You are here today for three reasons. First, because you are here to defend your homes and your loved ones. Second, you are here for your own self respect, because you would not want to be anywhere else. Third, you are here because you are real men and all real men like to fight. When you, here, everyone of you, were kids, you all admired the champion marble player, the fastest runner, the toughest boxer, the big league ball players, and the All-American football players. Americans love a winner. Americans will not tolerate a loser. Americans despise cowards. Americans play to win all of the time. I wouldn’t give a hoot in hell for a man who lost and laughed. That’s why Americans have never lost nor will ever lose a war; for the very idea of losing is hateful to an American.You are not all going to die. Only two percent of you right here today would die in a major battle. Death must not be feared. Death, in time, comes to all men. Yes, every man is scared in his first battle. If he says he’s not, he’s a liar. Some men are cowards but they fight the same as the brave men or they get the hell slammed out of them watching men fight who are just as scared as they are. The real hero is the man who fights even though he is scared.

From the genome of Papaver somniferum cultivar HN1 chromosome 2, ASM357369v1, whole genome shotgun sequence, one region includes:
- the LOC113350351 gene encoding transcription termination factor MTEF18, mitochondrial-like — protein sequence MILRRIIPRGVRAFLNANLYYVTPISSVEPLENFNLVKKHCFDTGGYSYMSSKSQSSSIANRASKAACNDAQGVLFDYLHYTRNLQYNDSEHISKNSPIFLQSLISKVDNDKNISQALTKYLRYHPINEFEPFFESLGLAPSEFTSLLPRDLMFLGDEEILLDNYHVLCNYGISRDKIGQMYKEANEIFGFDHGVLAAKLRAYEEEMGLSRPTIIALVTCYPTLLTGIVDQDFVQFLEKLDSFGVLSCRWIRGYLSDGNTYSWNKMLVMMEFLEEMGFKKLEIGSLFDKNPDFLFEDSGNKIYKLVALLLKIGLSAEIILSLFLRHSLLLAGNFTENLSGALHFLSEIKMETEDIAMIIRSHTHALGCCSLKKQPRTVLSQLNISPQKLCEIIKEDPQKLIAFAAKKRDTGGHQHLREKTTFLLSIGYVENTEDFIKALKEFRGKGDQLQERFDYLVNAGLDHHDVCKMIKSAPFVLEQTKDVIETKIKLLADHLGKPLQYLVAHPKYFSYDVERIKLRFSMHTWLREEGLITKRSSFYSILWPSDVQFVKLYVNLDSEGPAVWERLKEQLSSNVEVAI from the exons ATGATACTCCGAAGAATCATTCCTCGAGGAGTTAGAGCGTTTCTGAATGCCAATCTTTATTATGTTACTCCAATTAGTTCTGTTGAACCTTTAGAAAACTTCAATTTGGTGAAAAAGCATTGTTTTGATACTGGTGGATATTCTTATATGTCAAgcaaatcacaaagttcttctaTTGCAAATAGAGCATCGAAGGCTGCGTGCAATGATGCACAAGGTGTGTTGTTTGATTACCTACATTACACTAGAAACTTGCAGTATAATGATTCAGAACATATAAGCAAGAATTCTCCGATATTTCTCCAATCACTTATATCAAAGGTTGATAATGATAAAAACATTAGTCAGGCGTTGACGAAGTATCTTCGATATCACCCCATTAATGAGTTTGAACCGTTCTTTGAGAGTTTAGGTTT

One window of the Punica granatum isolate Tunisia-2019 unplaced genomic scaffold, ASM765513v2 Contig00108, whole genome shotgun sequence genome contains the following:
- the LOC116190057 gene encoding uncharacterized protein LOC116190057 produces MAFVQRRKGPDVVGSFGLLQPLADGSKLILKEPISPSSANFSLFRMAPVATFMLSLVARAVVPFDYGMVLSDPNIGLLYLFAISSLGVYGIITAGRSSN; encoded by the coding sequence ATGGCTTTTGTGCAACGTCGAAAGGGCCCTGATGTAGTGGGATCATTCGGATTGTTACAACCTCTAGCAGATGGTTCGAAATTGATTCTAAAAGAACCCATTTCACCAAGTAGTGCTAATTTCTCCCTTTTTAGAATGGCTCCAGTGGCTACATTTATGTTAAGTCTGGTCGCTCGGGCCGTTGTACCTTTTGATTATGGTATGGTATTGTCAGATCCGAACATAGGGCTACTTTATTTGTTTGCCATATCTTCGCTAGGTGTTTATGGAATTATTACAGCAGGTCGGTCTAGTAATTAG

Some men get over their fright in a minute under fire. For some, it takes an hour. For some, it takes days. But a real man will never let his fear of death overpower his honor, his sense of duty to his country, and his innate manhood. Battle is the most magnificent competition in which a human being can indulge. It brings out all that is best and it removes all that is base. Americans pride themselves on being He Men and they ARE He Men. Remember that the enemy is just as frightened as you are, and probably more so. They are not supermen. All of the real heroes are not storybook combat fighters, either. Every single man in this Army plays a vital role. Don’t ever let up. Don’t ever think that your job is unimportant. Every man has a job to do and he must do it. Every man is a vital link in the great chain.